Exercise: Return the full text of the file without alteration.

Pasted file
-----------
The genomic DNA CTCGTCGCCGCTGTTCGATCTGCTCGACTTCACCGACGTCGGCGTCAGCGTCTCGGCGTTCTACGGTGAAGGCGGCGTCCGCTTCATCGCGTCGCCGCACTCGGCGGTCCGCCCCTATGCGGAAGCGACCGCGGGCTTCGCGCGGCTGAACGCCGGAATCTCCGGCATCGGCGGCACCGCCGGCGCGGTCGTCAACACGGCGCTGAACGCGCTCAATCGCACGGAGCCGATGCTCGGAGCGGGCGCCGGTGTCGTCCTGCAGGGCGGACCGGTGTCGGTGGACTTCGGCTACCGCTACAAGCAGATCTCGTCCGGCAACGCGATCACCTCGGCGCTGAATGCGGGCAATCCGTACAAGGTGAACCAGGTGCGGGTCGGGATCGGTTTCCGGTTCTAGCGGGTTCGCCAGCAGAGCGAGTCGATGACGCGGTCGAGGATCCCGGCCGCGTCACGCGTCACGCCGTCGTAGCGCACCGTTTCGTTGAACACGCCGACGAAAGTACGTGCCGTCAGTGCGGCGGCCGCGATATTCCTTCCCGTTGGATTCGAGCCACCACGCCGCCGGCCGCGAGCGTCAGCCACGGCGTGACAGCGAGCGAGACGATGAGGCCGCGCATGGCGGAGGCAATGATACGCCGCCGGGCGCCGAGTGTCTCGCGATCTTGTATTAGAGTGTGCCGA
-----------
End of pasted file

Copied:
The genomic DNA CTCGTCGCCGCTGTTCGATCTGCTCGACTTCACCGACGTCGGCGTCAGCGTCTCGGCGTTCTACGGTGAAGGCGGCGTCCGCTTCATCGCGTCGCCGCACTCGGCGGTCCGCCCCTATGCGGAAGCGACCGCGGGCTTCGCGCGGCTGAACGCCGGAATCTCCGGCATCGGCGGCACCGCCGGCGCGGTCGTCAACACGGCGCTGAACGCGCTCAATCGCACGGAGCCGATGCTCGGAGCGGGCGCCGGTGTCGTCCTGCAGGGCGGACCGGTGTCGGTGGACTTCGGCTACCGCTACAAGCAGATCTCGTCCGGCAACGCGATCACCTCGGCGCTGAATGCGGGCAATCCGTACAAGGTGAACCAGGTGCGGGTCGGGATCGGTTTCCGGTTCTAGCGGGTTCGCCAGCAGAGCGAGTCGATGACGCGGTCGAGGATCCCGGCCGCGTCACGCGTCACGCCGTCGTAGCGCACCGTTTCGTTGAACACGCCGACGAAAGTACGTGCCGTCAGTGCGGCGGCCGCGATATTCCTTCCCGTTGGATTCGAGCCACCACGCCGCCGGCCGCGAGCGTCAGCCACGGCGTGACAGCGAGCGAGACGATGAGGCCGCGCATGGCGGAGGCAATGATACGCCGCCGGGCGCCGAGTGTCTCGCGATCTTGTATTAGAGTGTGCCGA